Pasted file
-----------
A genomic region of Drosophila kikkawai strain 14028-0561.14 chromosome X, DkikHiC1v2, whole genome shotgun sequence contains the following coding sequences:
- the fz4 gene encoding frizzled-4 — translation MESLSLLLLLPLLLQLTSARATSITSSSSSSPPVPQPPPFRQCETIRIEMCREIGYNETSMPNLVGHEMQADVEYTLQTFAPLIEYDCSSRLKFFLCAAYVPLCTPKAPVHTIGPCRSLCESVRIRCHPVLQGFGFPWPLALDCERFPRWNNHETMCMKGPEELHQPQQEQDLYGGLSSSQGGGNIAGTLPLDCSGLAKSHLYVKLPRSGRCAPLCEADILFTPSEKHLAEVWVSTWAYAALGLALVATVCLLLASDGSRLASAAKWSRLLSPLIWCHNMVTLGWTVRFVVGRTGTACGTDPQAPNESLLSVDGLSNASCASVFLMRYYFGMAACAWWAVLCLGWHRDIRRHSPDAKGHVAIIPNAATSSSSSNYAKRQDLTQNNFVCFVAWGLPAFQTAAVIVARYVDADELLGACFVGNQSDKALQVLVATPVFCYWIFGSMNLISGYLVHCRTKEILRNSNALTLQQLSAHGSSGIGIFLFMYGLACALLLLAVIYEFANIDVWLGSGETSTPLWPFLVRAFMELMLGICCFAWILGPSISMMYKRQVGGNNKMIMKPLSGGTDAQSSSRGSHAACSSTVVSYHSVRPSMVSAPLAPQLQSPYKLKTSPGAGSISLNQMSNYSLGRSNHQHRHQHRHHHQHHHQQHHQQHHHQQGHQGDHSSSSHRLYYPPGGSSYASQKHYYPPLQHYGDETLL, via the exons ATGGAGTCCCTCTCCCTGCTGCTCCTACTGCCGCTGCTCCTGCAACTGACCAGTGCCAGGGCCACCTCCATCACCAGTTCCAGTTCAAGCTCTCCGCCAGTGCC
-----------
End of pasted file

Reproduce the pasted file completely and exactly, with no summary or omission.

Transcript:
A genomic region of Drosophila kikkawai strain 14028-0561.14 chromosome X, DkikHiC1v2, whole genome shotgun sequence contains the following coding sequences:
- the fz4 gene encoding frizzled-4 — translation MESLSLLLLLPLLLQLTSARATSITSSSSSSPPVPQPPPFRQCETIRIEMCREIGYNETSMPNLVGHEMQADVEYTLQTFAPLIEYDCSSRLKFFLCAAYVPLCTPKAPVHTIGPCRSLCESVRIRCHPVLQGFGFPWPLALDCERFPRWNNHETMCMKGPEELHQPQQEQDLYGGLSSSQGGGNIAGTLPLDCSGLAKSHLYVKLPRSGRCAPLCEADILFTPSEKHLAEVWVSTWAYAALGLALVATVCLLLASDGSRLASAAKWSRLLSPLIWCHNMVTLGWTVRFVVGRTGTACGTDPQAPNESLLSVDGLSNASCASVFLMRYYFGMAACAWWAVLCLGWHRDIRRHSPDAKGHVAIIPNAATSSSSSNYAKRQDLTQNNFVCFVAWGLPAFQTAAVIVARYVDADELLGACFVGNQSDKALQVLVATPVFCYWIFGSMNLISGYLVHCRTKEILRNSNALTLQQLSAHGSSGIGIFLFMYGLACALLLLAVIYEFANIDVWLGSGETSTPLWPFLVRAFMELMLGICCFAWILGPSISMMYKRQVGGNNKMIMKPLSGGTDAQSSSRGSHAACSSTVVSYHSVRPSMVSAPLAPQLQSPYKLKTSPGAGSISLNQMSNYSLGRSNHQHRHQHRHHHQHHHQQHHQQHHHQQGHQGDHSSSSHRLYYPPGGSSYASQKHYYPPLQHYGDETLL, via the exons ATGGAGTCCCTCTCCCTGCTGCTCCTACTGCCGCTGCTCCTGCAACTGACCAGTGCCAGGGCCACCTCCATCACCAGTTCCAGTTCAAGCTCTCCGCCAGTGCC